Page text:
First, it is important to know what naturalism is. Naturalism is the belief that only natural explanations (as opposed to supernatural ones) should be considered. Because a designer/Creator is supernatural and beyond nature, naturalism rules out this explanation, regardless of evidence.
Therefore, due to the fact that no natural explanation has been found for fine-tuning, some physicists make recourse to a multiverse (multiple universes) - a naturalistic explanation.
The idea is that if there exists a vast multiverse, the probabilistic resources available to account for our finely-tuned universe by chance are increased. Therefore, many atheist scientists have come to the conclusion that fine-tuning needs explanation unless many worlds are assumed.
According to this idea, there are an enormous number of universes with different initial conditions, values of constants, and even laws of physics. Our universe is just one member of this ‘multiverse’ out of (probably) an infinite random universes. If all these other worlds really exist, then, by chance, life-permitting universes will have observers in them and they will observe their world to be finely-tuned.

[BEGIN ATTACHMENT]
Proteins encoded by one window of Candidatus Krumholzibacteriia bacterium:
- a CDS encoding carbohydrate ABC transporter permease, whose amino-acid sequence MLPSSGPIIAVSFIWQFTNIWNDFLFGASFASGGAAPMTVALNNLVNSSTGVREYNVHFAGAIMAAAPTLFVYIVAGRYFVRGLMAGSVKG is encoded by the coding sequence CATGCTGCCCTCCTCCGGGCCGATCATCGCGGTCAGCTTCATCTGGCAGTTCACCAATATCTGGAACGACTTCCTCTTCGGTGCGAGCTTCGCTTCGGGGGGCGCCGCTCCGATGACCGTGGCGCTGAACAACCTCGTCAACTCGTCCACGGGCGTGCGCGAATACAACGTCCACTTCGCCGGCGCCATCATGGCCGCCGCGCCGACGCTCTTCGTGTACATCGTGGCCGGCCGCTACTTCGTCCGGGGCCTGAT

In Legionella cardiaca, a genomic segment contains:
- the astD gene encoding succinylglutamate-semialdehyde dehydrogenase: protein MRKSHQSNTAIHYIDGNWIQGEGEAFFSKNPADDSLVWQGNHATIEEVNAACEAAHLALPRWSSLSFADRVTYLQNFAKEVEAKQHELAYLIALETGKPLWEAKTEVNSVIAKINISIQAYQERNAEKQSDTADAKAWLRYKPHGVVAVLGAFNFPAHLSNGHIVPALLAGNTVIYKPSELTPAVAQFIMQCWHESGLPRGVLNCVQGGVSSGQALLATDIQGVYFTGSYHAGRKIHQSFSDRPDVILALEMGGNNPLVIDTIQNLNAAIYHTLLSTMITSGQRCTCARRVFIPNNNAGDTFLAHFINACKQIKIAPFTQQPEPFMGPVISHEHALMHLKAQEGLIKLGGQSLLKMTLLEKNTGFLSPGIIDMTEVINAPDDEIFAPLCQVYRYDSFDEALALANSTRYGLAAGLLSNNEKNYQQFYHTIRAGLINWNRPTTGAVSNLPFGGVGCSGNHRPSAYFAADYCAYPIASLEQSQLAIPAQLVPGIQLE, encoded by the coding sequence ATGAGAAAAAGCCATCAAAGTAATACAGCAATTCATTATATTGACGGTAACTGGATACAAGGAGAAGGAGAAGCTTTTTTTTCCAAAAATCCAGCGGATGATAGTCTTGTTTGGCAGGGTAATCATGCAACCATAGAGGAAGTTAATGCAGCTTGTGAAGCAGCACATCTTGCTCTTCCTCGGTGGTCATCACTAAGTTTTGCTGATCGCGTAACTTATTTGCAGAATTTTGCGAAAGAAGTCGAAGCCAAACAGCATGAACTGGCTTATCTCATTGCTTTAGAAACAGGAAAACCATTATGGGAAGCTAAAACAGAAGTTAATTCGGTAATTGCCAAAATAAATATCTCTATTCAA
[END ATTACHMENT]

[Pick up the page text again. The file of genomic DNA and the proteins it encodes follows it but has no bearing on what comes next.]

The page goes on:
Therefore, there is no need to say our universe was fine-tuned for life, that is, the laws, constants, and initial conditions were precisely set to allow life.
Thus, simply by chance, some universe will have the ‘winning combination’ for life. It is just like you produce lottery tickets. Even if it is 1 in a 10 million chance, the winning ticket will eventually come up. According to this idea, human beings are winners of a ‘cosmic lottery.’ When it comes up, humans evolve and look back and say, ‘we were lucky!’
First consideration: There is no shred of evidence to prove the existence of these multiple universes. As a matter of principle, we cannot even observe them. That is why the idea has been severely criticized by leading scientists:
John Polkinghorne of Cambridge, a former professor of mathematical physics, has called the idea "pseudo-science" and "a metaphysical guess."
In another place, he had this to say, ’The many universes account is sometimes presented as if it were purely scientific, but in fact a sufficient portfolio of different universes could only be generated by speculative processes that go well beyond what sober science can honestly endorse."